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  2. Our library has this on order Lisa, so I’ve put a reserve on it – it sounds like something I will enjoy! Thanks for a fascinating review.

    I’ve just finished Some Tests (loved it!) and am enjoying the Tolkein, Farmer Giles of Ham! Will post under both shortly!

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    • I’m so glad you liked Some Tests!
      And you know it’s so true. After I broke my wrist the GP (not my usual one) said she wanted me to do a bone density test. Now, I don’t need to do a test to know that my bone density can’t be very good, I never played those weight-bearing sports in my youth. So I asked what to do if it turns out to be terrible, and the answer was to take calcium and Vit D. Terrific, I said, I’m already doing that and have been for 20 years or so. But she still gave me a referral for the test!

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  3. Lisa yes, I have known patients whose entire week was taken up with specialist appointments, GP appointments, pathology tests – I understand how it happens, especially when doctors have to be concerned about legal action for negligence. It’s an awful way to spend your time though – I’d rather be enjoying life at this stage!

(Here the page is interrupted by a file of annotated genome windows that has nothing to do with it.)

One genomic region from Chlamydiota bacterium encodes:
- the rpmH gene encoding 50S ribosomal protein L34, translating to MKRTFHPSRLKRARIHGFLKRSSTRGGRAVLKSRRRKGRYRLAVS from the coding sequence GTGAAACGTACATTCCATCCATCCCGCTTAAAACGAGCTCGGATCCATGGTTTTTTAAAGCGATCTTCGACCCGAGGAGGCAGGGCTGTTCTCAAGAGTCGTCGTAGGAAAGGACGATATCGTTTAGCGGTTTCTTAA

I did find myself chortling all through the book though, especially as she got further and further out – and increasingly swept up in the cycle – and of course plenty of specialists prefer compliant patients rather than the ones who ask a lot of questions! I’m so glad you pressed the GP about the need for the test!

    It’s worth being a “difficult” patient these days! Thanks for the review, I’ve purchased The Cook for my Christmas reading!

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  4. Sounds fascinating Lisa!

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    • It’s an extraordinary story, I read more of it today and it seems like another world…

      Liked by 1 person

  5. The closest I ever got to Australian jazz was The Loved Ones in the late 60s, who grew out of The Red Onion Jazz Band, and though I had their LP I was too young to see them before they went off to England.
    But the stories of our racist past, not least in the Labour movement, ring too true.

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    • Yes, well, as I say, it’s not my kind of jazz anyway. It’s the history that interests me.